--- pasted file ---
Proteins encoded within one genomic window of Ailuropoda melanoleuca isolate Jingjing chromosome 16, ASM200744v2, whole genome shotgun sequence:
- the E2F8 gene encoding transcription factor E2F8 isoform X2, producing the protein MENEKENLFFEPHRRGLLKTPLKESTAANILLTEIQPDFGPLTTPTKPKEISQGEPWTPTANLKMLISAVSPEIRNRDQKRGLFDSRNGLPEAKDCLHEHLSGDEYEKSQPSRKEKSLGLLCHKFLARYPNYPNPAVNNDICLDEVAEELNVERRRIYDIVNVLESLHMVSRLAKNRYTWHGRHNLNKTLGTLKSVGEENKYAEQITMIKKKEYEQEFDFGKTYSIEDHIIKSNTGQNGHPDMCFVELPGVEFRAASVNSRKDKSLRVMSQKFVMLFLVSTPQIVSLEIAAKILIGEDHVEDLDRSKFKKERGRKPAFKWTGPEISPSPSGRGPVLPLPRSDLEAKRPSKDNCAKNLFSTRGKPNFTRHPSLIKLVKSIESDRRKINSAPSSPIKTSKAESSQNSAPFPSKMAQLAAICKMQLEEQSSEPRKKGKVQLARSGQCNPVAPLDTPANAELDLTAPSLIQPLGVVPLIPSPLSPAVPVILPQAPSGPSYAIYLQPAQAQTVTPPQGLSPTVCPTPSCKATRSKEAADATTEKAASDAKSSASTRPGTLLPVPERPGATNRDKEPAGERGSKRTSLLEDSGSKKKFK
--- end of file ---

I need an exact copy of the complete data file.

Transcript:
Proteins encoded within one genomic window of Ailuropoda melanoleuca isolate Jingjing chromosome 16, ASM200744v2, whole genome shotgun sequence:
- the E2F8 gene encoding transcription factor E2F8 isoform X2, producing the protein MENEKENLFFEPHRRGLLKTPLKESTAANILLTEIQPDFGPLTTPTKPKEISQGEPWTPTANLKMLISAVSPEIRNRDQKRGLFDSRNGLPEAKDCLHEHLSGDEYEKSQPSRKEKSLGLLCHKFLARYPNYPNPAVNNDICLDEVAEELNVERRRIYDIVNVLESLHMVSRLAKNRYTWHGRHNLNKTLGTLKSVGEENKYAEQITMIKKKEYEQEFDFGKTYSIEDHIIKSNTGQNGHPDMCFVELPGVEFRAASVNSRKDKSLRVMSQKFVMLFLVSTPQIVSLEIAAKILIGEDHVEDLDRSKFKKERGRKPAFKWTGPEISPSPSGRGPVLPLPRSDLEAKRPSKDNCAKNLFSTRGKPNFTRHPSLIKLVKSIESDRRKINSAPSSPIKTSKAESSQNSAPFPSKMAQLAAICKMQLEEQSSEPRKKGKVQLARSGQCNPVAPLDTPANAELDLTAPSLIQPLGVVPLIPSPLSPAVPVILPQAPSGPSYAIYLQPAQAQTVTPPQGLSPTVCPTPSCKATRSKEAADATTEKAASDAKSSASTRPGTLLPVPERPGATNRDKEPAGERGSKRTSLLEDSGSKKKFK